Welcome to my Australia Today column where I'l have a look at some economics, the Aussie dollar, andthe outlook for the ASX200 and SPI.
As every Feedback is welcome
A LITTLE ON THE ECONOMY
The RBA minutes are out today. It would be a surprise if there was anything surprising in them. But, to a certain extent at least, I'm still intrigued by that sentence at the end of the minutes a few months back when the RBA said it needed to be a source of stability and confidence.
Did it suggest that the commentariat were getting too bearish on the outlook relative to what the RBA was saying or was it a reflection of the RBA's own concerns and the recognition that if they talk positively folks might buy into the argument? I don't know the answer. But it has put me on notice to pore carefully over the minutes each month to see where the RBA's head is at.
Were the minutes written today it's likely the RBA would be pretty happy. Business conditions and confidence may have peaked but they still look pretty solid. Likewise, the big leap in consumer sentiment as picked up in the Westpac survey is an encouraging sign as we head toward the end of the year and the all-important Christmas shopping season.
But it's also clear the out of cycle interest rate rises from the banks, the fall in auction clearance rates, and the drop in housing prices will also have an impact on the outlook for the domestic economy. The question is just how much.
Time will tell.
THE AUSTRALIAN DOLLAR
The Aussie is largely unchanged at 0.7417 after rallying up to ~0.7441 at one point when the USD was weak. It’s still the case that the short-term moves are driven by the USD and Euro though the AUDUSD does look extended against copper which dipped 0.3% to $2.76 a pound overnight.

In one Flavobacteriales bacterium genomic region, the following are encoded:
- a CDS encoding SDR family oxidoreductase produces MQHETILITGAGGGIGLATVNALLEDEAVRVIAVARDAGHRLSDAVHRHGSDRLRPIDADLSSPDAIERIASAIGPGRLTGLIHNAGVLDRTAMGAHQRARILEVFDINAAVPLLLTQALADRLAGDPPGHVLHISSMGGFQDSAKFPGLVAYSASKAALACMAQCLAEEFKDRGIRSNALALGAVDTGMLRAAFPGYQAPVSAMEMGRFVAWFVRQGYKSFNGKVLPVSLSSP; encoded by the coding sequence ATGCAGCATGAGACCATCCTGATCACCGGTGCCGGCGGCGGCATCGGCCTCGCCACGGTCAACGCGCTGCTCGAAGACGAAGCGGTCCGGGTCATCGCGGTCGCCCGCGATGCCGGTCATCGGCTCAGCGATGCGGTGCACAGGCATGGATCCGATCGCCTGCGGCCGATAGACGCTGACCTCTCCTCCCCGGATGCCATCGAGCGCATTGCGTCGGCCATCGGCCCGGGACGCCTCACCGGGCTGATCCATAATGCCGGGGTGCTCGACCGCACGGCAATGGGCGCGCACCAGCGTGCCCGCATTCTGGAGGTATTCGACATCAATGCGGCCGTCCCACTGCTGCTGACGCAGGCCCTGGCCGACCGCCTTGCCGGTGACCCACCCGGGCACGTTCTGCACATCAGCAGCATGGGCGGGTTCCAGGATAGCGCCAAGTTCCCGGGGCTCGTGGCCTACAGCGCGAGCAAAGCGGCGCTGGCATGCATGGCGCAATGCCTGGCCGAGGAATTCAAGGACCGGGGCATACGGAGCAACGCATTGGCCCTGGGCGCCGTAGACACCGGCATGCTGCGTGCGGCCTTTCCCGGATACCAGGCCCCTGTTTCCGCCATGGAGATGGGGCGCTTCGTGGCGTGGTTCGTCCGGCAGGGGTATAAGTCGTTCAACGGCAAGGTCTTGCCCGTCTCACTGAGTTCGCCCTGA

The reality is at present there is nothing to recommend the Australian dollar right now except USD weakness.
Don’t get me wrong that’s as important a driver as any other of the “Big 5” I watch. And right now with the economic data flow from other regions having improved, with folks worried about the outlook for US growth, and feeling disquiet over the trade war – and probably President Trump again – the USD is under a little pressure.
Should that pressure intensify the Aussie will run higher - toward 0.7470, perhaps 75 cents or more.
But the reality is the outlook for global and Chinese growth, the headwinds here at home – even though the economy does look okay right now – and the changed expectations about commodity prices are all still weighing on the AUDUSD.
So the weekly downtrend continues. It’s just a question of how high the Aussie runs, if it does, before the seller reemerge. I’m on board with USDCNY at 6.80, then 6.9, and likely 7.0 over the next 6 months. So that will likely drag the AUDUSD lower too.
On the day the levels I’m watching are 0.7400/03 and 0.7372/83 on the downside and 0.7425, 32, and 45/50 topside.
Fed chair Jay Powell's discussion up on Capitol Hill tonight is likely to be a very important driver for the USD and forex markets in general. So watch that space.
Yesterday I said I thought the ASX 200 and the SPI looked tired.But this is not a rally to fight until a signal is given and today may be that day.
The miners are down again overnight, China’s data was in line with expectations but so much so it was more questionable than usual, and there is continued chatter about the banks and their outlook as house prices fall and demand for debt goes with it.
I keep saying, when asked by the press, that we are a point of valuation exhaustion. That doesn’t mean selling necessarily. But, as Tom Demark is want to say, it’s the absence of buyers that threaten a rally. Then the Sellers come in.
So both the SPI and the ASX200 look vulnerable to further falls, both fundamentally and technically. Here’s the ASX200 via out cash CFD chart. It looks like it’s about to go. A break of the 6,212/15 region would confirm on the physical (cash). Then we’d be heading into the 6146/58 region I highlighted last week.
On the SPI the levels to watch are 6,168 then 6,145.
Have a great day's trading.
Chief Market Strategist
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Ongoing rate curve repricing and risk asset reaction perfectly illustrate how worryingly reliant investors have become on easy money policies